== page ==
Clipper's Vera Cruise Build

Clipper's Vera Cruise Build

Sunday, January 18, 2015

Moving From The Sides To The Bottom

One thing about Texas, if you get tired of the weather, just wait for awhile and it will change. After several weeks of cold temperatures and little progress on the boat, we got a warm spell. Temperatures went up to the high 60's and even into the 70's! Not bad for winter. This allowed me to finally finish the side skinning and get some of the bottom work done.

The first thing yesterday, I went to the lumber yard and picked up material for my bottom battens. The battens will need to be installed and some minor fairing accomplished on the bottom before I can continue with installing the bottom skins. I wanted to get the lumber for the battens so that I could work on them today.

After returning, I got started on the last side skin panel. I had already gotten everything prepared a few days earlier including last minute trimming of the skin. The installation went smoothly for the most part. There were two glitches but both were gotten around.

The first glitch, and potentially the most disastrous, was that while I was applying the epoxy to the structure, I had to stop and mix some more. I had already poured out measured amounts in the cups I used for mixing so all I had to do was add the hardener, mix, and then add the silica beads and mix again. I placed the resin on the scale and at that moment was distracted by a thought and forgot to pour in the hardener. I proceeded to pour in the silica and started mixing. About halfway through the mixing I realized I might have forgotten to add the hardener, but wasn't sure. I almost went ahead and used the mixture but at the last minute, not feeling sure enough, I put it aside and mixed up another batch (correctly this time). I set the bad batch aside to see what would happen with it. It never did harden up. Thankfully I didn't use it.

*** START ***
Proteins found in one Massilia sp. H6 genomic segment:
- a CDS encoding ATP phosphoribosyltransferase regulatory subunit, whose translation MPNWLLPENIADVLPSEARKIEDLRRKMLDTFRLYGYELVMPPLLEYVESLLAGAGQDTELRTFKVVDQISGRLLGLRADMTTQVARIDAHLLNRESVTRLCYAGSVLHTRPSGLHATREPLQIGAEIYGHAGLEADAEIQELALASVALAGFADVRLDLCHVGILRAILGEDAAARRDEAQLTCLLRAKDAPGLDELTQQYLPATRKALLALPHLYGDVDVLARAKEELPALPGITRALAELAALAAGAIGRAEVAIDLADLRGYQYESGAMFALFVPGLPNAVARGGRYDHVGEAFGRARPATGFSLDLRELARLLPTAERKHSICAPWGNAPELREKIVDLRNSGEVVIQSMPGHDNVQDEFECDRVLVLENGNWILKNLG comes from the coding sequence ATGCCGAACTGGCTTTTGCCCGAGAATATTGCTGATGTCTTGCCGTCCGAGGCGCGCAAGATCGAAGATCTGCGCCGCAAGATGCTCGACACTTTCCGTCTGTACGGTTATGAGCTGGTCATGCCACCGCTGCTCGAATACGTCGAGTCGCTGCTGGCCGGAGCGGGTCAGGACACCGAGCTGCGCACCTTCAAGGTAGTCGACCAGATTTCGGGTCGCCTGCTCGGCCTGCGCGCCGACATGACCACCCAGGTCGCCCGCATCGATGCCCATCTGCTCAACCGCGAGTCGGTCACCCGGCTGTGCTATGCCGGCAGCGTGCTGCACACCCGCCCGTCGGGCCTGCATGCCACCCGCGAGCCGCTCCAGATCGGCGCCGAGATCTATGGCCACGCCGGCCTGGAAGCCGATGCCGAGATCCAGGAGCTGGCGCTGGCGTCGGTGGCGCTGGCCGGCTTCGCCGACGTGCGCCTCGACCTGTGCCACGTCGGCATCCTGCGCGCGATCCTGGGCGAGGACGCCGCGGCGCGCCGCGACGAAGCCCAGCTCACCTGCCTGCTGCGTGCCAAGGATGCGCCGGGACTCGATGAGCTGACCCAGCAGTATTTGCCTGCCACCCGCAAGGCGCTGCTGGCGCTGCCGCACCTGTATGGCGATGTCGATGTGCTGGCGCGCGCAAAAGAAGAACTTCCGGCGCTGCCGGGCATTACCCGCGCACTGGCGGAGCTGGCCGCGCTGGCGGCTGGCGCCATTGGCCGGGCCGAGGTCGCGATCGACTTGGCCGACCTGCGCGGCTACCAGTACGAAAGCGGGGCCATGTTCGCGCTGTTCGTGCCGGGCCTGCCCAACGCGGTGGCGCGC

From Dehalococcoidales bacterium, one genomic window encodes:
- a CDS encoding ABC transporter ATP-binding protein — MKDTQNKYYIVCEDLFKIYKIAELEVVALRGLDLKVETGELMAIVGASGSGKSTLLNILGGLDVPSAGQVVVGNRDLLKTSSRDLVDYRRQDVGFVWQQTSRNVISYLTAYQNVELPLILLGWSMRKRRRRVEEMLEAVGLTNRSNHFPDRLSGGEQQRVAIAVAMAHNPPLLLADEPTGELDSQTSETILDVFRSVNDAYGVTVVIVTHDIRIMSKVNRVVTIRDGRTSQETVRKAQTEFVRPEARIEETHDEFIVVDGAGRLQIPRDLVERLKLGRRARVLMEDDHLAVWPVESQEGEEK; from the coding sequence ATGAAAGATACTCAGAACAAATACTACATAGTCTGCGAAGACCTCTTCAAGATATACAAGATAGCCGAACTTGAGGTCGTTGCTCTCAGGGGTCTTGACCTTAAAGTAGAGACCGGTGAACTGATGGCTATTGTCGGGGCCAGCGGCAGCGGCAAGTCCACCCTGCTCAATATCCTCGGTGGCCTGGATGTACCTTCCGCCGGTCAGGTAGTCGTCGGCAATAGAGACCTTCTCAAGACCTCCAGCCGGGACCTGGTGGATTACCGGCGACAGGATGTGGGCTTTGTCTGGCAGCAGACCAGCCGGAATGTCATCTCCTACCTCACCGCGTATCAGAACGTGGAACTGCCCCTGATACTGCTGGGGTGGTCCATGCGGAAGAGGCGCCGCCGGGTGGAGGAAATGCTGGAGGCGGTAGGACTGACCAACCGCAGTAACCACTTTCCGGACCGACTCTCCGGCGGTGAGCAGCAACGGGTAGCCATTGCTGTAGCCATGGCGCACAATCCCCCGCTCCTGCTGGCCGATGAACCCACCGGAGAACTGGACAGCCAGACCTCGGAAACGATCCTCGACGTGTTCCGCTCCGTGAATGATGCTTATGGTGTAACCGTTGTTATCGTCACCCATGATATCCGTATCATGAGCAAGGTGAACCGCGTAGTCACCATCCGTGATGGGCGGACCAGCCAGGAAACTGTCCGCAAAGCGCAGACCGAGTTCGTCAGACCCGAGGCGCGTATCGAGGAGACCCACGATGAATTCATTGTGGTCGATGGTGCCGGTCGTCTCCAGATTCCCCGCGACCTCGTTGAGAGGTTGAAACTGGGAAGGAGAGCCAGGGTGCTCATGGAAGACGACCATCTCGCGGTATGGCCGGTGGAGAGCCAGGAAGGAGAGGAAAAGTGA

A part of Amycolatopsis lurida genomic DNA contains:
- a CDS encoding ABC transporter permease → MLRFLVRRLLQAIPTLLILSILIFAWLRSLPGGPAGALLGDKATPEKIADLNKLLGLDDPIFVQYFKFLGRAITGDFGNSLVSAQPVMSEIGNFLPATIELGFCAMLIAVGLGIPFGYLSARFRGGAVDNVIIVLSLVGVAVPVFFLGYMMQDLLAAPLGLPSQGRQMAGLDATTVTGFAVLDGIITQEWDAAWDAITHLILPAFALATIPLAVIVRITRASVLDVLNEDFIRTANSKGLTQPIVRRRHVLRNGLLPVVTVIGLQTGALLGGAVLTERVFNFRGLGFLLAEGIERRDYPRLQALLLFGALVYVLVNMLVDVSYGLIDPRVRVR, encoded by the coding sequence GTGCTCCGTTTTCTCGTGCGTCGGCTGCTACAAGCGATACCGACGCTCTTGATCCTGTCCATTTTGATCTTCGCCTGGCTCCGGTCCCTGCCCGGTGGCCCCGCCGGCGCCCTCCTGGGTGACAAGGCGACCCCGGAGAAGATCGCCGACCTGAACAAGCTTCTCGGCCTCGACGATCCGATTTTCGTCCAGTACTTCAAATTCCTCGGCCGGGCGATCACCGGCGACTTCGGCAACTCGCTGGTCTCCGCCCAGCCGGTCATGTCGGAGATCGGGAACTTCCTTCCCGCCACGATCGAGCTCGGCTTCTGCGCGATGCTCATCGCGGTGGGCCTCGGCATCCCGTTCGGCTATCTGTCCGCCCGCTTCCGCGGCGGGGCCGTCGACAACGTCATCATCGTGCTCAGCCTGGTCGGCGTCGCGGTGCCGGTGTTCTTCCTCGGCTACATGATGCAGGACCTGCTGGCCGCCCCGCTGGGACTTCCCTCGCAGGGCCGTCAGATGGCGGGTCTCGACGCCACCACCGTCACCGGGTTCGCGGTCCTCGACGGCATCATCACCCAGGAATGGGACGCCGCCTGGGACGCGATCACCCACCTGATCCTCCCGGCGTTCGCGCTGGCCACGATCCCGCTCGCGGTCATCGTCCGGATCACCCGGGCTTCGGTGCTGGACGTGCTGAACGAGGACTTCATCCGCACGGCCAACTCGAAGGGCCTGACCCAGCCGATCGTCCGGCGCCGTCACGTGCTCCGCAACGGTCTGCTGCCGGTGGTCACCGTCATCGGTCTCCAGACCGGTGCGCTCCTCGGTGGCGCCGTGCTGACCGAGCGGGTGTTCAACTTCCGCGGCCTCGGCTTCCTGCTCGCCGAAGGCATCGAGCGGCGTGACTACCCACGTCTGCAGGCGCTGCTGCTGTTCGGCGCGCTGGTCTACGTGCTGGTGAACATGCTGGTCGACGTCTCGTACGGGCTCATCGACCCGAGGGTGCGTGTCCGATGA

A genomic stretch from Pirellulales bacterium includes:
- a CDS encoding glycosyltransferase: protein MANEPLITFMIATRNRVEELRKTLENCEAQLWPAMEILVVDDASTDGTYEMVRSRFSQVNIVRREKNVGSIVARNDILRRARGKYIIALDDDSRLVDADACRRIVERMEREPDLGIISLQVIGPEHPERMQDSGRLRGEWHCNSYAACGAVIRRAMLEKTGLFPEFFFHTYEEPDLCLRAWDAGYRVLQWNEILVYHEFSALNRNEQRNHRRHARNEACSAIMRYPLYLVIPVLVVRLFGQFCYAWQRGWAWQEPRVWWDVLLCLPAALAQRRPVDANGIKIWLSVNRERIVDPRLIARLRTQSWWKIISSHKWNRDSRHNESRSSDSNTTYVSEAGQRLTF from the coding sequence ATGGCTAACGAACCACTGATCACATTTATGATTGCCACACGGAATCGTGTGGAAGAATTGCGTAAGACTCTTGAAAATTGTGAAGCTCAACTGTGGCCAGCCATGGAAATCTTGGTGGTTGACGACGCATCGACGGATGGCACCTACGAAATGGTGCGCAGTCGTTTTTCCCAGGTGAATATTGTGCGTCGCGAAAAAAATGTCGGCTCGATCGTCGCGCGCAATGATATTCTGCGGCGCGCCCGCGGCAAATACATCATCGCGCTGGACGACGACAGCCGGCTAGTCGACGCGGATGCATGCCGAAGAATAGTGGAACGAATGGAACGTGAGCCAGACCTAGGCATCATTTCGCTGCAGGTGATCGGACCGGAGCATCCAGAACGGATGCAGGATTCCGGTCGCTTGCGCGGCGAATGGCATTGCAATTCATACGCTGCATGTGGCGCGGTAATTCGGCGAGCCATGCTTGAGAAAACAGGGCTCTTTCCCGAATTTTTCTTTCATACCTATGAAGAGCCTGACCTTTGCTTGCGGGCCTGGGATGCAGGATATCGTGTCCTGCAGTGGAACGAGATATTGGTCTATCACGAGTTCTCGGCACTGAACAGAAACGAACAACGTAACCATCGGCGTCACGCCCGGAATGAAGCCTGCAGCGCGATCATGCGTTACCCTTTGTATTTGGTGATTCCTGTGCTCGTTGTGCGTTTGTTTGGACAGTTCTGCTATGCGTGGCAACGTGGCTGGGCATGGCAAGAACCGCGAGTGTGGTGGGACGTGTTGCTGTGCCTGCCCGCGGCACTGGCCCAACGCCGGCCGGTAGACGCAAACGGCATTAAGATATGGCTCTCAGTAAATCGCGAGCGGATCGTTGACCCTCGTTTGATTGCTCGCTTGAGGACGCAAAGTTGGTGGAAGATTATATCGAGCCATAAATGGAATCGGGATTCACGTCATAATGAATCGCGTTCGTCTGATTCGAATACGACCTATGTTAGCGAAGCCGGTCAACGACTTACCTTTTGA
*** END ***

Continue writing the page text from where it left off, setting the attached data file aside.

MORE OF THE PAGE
The other glitch was the long clamps I bought from Harbor Freight to clamp the skin down. When I had installed the second backing plate last week, one of the clamps has developed a twist in it (cheap materials). When I tried to use the clamp yesterday, it twisted really bad  making it very difficult to get good pressure on the skin. I had to use another clamp to keep it from twisting too far. Fortunately, I was able to get enough pressure on the skin and the glue up was successful.

Yesterday evening, I removed the temporary screws and plywood washers and installed the silicon bronze screws. I will be leaving the clamps in place for several days to insure the epoxy fully cures and everything stays in place.

With the side skins completed (except for some cleanup), I could begin working on the bottom. As mentioned, the battens need to be installed before the skin can be installed. But before the battens can be installed I needed to do two tasks.

The first task to be accomplished was cutting limber passages in the outboard side of each batten notch in the frames. The limber passage is simply a passageway for any water trapped inside the boat to travel aft to the transom. From there, additional limbers in the battens allow water to travel to the center of the boat were it can go out through the drain holes.